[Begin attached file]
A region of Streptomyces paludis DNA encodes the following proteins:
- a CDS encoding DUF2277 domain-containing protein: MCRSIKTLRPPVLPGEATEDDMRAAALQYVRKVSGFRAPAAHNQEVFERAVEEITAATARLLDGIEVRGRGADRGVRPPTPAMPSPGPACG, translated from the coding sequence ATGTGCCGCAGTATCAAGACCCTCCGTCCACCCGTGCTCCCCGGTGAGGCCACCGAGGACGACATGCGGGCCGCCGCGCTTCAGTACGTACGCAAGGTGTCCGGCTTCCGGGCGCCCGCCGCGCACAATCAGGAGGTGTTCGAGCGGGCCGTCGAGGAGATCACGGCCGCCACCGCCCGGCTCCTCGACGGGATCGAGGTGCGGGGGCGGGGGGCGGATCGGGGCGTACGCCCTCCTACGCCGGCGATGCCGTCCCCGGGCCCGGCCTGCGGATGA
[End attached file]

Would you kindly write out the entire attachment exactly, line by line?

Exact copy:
A region of Streptomyces paludis DNA encodes the following proteins:
- a CDS encoding DUF2277 domain-containing protein: MCRSIKTLRPPVLPGEATEDDMRAAALQYVRKVSGFRAPAAHNQEVFERAVEEITAATARLLDGIEVRGRGADRGVRPPTPAMPSPGPACG, translated from the coding sequence ATGTGCCGCAGTATCAAGACCCTCCGTCCACCCGTGCTCCCCGGTGAGGCCACCGAGGACGACATGCGGGCCGCCGCGCTTCAGTACGTACGCAAGGTGTCCGGCTTCCGGGCGCCCGCCGCGCACAATCAGGAGGTGTTCGAGCGGGCCGTCGAGGAGATCACGGCCGCCACCGCCCGGCTCCTCGACGGGATCGAGGTGCGGGGGCGGGGGGCGGATCGGGGCGTACGCCCTCCTACGCCGGCGATGCCGTCCCCGGGCCCGGCCTGCGGATGA